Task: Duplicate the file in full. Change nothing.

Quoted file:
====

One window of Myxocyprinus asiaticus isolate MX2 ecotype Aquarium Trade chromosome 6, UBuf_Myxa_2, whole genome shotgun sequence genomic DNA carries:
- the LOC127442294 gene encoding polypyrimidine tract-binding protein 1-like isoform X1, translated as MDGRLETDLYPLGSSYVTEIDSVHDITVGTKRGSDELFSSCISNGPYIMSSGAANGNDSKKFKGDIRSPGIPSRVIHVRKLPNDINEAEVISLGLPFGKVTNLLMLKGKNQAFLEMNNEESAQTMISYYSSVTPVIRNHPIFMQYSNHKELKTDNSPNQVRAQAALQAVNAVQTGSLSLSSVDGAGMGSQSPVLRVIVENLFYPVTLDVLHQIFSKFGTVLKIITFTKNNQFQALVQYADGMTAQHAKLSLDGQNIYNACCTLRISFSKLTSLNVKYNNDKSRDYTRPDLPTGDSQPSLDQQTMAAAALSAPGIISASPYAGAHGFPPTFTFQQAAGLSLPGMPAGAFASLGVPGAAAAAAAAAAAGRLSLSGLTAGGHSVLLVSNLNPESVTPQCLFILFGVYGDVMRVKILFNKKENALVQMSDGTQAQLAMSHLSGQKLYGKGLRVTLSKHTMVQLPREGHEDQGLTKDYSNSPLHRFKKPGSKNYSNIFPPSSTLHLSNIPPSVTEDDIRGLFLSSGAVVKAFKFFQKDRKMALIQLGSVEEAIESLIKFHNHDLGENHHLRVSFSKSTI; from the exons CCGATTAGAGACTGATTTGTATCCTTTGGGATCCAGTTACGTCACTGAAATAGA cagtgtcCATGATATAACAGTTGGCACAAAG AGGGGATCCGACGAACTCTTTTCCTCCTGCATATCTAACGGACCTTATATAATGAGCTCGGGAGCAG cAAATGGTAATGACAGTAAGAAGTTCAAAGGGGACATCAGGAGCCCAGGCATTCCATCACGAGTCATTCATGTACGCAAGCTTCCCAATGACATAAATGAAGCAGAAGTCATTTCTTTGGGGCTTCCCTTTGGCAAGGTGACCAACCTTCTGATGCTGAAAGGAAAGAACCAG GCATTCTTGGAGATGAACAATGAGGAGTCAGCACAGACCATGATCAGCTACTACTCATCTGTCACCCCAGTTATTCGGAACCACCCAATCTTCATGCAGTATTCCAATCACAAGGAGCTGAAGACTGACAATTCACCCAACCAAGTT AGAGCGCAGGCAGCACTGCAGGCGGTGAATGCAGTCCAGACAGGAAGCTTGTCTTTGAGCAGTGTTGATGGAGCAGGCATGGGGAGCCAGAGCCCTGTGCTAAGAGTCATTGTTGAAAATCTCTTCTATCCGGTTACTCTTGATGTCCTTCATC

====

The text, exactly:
One window of Myxocyprinus asiaticus isolate MX2 ecotype Aquarium Trade chromosome 6, UBuf_Myxa_2, whole genome shotgun sequence genomic DNA carries:
- the LOC127442294 gene encoding polypyrimidine tract-binding protein 1-like isoform X1, translated as MDGRLETDLYPLGSSYVTEIDSVHDITVGTKRGSDELFSSCISNGPYIMSSGAANGNDSKKFKGDIRSPGIPSRVIHVRKLPNDINEAEVISLGLPFGKVTNLLMLKGKNQAFLEMNNEESAQTMISYYSSVTPVIRNHPIFMQYSNHKELKTDNSPNQVRAQAALQAVNAVQTGSLSLSSVDGAGMGSQSPVLRVIVENLFYPVTLDVLHQIFSKFGTVLKIITFTKNNQFQALVQYADGMTAQHAKLSLDGQNIYNACCTLRISFSKLTSLNVKYNNDKSRDYTRPDLPTGDSQPSLDQQTMAAAALSAPGIISASPYAGAHGFPPTFTFQQAAGLSLPGMPAGAFASLGVPGAAAAAAAAAAAGRLSLSGLTAGGHSVLLVSNLNPESVTPQCLFILFGVYGDVMRVKILFNKKENALVQMSDGTQAQLAMSHLSGQKLYGKGLRVTLSKHTMVQLPREGHEDQGLTKDYSNSPLHRFKKPGSKNYSNIFPPSSTLHLSNIPPSVTEDDIRGLFLSSGAVVKAFKFFQKDRKMALIQLGSVEEAIESLIKFHNHDLGENHHLRVSFSKSTI; from the exons CCGATTAGAGACTGATTTGTATCCTTTGGGATCCAGTTACGTCACTGAAATAGA cagtgtcCATGATATAACAGTTGGCACAAAG AGGGGATCCGACGAACTCTTTTCCTCCTGCATATCTAACGGACCTTATATAATGAGCTCGGGAGCAG cAAATGGTAATGACAGTAAGAAGTTCAAAGGGGACATCAGGAGCCCAGGCATTCCATCACGAGTCATTCATGTACGCAAGCTTCCCAATGACATAAATGAAGCAGAAGTCATTTCTTTGGGGCTTCCCTTTGGCAAGGTGACCAACCTTCTGATGCTGAAAGGAAAGAACCAG GCATTCTTGGAGATGAACAATGAGGAGTCAGCACAGACCATGATCAGCTACTACTCATCTGTCACCCCAGTTATTCGGAACCACCCAATCTTCATGCAGTATTCCAATCACAAGGAGCTGAAGACTGACAATTCACCCAACCAAGTT AGAGCGCAGGCAGCACTGCAGGCGGTGAATGCAGTCCAGACAGGAAGCTTGTCTTTGAGCAGTGTTGATGGAGCAGGCATGGGGAGCCAGAGCCCTGTGCTAAGAGTCATTGTTGAAAATCTCTTCTATCCGGTTACTCTTGATGTCCTTCATC